What Happened to “After Grace?”

Over a year ago I started my original blog, intending to document my final year in my job. Having done a lot of reading about succession planning, I thought a blog providing insight into a succession planning process in progress would fill a gap.  So, I started writing. But I followed my instinct, confirmed by other coalition director friends, not to make the blog public.  There was too much current content about people’s reactions to my plans to leave the Coalition after 30 years.

My plan then was to keep writing “After Grace” (the name I gave the blog), and wait to make the posts public during this year, my year after leaving.  I’d write about what I was going through having made, or being in the midst of making, a huge transition, and then also post whatever I’d written the year before.

But by March I was hardly writing any posts for After Grace, and then I finally stopped.  There wasn’t just too much current content about other people, there was too much content about other people period.  That’s an issue I think any personal blogger has to pay attention to, the boundary between one’s own story and others’.  What are my stories to tell, and what stories do I have no right to make public?

So for now, After Grace will be a private record.  In the weeks to come, I’ll review the posts and see if there’s anything that would be appropriate and worthwhile to post.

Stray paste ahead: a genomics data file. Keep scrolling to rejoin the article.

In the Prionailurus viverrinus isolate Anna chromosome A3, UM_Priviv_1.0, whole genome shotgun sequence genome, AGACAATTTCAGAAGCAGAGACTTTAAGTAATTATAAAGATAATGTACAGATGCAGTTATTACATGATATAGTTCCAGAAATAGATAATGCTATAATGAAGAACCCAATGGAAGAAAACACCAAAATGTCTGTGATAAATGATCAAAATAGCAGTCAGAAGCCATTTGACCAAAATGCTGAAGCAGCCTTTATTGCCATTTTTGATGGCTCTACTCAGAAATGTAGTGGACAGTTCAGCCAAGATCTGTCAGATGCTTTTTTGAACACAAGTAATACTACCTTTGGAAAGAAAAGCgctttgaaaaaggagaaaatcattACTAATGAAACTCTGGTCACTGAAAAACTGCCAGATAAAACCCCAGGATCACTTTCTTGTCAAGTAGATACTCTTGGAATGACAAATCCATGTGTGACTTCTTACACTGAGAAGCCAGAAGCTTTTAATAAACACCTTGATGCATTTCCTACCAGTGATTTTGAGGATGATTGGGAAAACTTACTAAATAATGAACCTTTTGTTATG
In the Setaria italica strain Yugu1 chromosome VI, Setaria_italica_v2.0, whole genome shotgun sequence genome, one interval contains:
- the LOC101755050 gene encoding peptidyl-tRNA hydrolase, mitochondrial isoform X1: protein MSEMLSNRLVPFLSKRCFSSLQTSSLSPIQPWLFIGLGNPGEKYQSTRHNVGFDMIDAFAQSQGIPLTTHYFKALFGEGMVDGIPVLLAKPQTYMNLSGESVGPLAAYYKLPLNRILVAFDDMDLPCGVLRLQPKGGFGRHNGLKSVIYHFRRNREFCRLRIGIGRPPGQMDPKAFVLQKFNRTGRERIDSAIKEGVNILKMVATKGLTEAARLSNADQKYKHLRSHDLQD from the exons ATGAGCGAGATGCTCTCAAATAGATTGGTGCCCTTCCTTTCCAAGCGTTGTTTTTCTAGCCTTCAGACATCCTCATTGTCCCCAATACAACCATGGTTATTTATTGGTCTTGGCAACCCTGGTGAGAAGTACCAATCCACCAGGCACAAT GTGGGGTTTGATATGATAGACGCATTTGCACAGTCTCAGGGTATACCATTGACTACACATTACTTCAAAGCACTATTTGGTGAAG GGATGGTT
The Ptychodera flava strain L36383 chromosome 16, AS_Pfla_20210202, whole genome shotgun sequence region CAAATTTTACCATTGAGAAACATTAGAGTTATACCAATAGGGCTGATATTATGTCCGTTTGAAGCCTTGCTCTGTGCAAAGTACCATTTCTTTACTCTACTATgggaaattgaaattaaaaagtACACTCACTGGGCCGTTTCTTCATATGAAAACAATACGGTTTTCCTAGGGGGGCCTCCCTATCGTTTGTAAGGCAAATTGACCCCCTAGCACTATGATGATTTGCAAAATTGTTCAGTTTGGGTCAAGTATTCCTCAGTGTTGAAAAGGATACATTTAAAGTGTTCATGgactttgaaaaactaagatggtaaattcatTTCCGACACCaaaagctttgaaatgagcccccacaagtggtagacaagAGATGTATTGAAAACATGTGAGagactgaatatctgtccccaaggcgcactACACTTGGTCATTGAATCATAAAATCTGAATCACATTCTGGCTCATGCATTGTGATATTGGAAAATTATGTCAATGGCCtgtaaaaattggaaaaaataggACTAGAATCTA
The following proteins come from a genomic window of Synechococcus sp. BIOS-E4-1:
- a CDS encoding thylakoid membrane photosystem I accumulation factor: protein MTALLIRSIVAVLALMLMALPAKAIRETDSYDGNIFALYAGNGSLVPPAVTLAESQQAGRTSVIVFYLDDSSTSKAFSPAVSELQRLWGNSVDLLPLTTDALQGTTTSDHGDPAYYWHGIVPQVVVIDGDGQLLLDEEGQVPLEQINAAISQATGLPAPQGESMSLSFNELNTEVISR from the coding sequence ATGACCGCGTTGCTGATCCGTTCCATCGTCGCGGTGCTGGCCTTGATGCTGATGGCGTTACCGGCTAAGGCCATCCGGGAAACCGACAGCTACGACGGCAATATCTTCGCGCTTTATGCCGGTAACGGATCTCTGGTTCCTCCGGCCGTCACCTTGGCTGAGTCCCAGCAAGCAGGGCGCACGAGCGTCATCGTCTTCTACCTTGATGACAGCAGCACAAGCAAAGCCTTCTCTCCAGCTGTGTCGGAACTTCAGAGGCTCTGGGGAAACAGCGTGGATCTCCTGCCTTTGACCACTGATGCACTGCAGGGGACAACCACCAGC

In terms of my own story post-Coalition, I’m too busy right now to comment.


Puerto Rico Haiku

Frogs singing clipped chimes
Surf rolling soft roar warm air
Door open to night.

Sweet Day

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Yesterday I met a number of cousins (first cousins, once and twice removed) — the children (and their children) of my first cousins, who are the children of my aunt, Margaret Kirkwood Ferris, one of my mother’s sisters.  We were all at Aunt Peg’s memorial service, at the stunningly serene and spacious Peacham Congregational Church.  Set in the small, June-lush hill town of Peacham, with a grand steeple and enormous windows looking out on a quintessential Vermont landscape, the church is reportedly the most photographed in the state.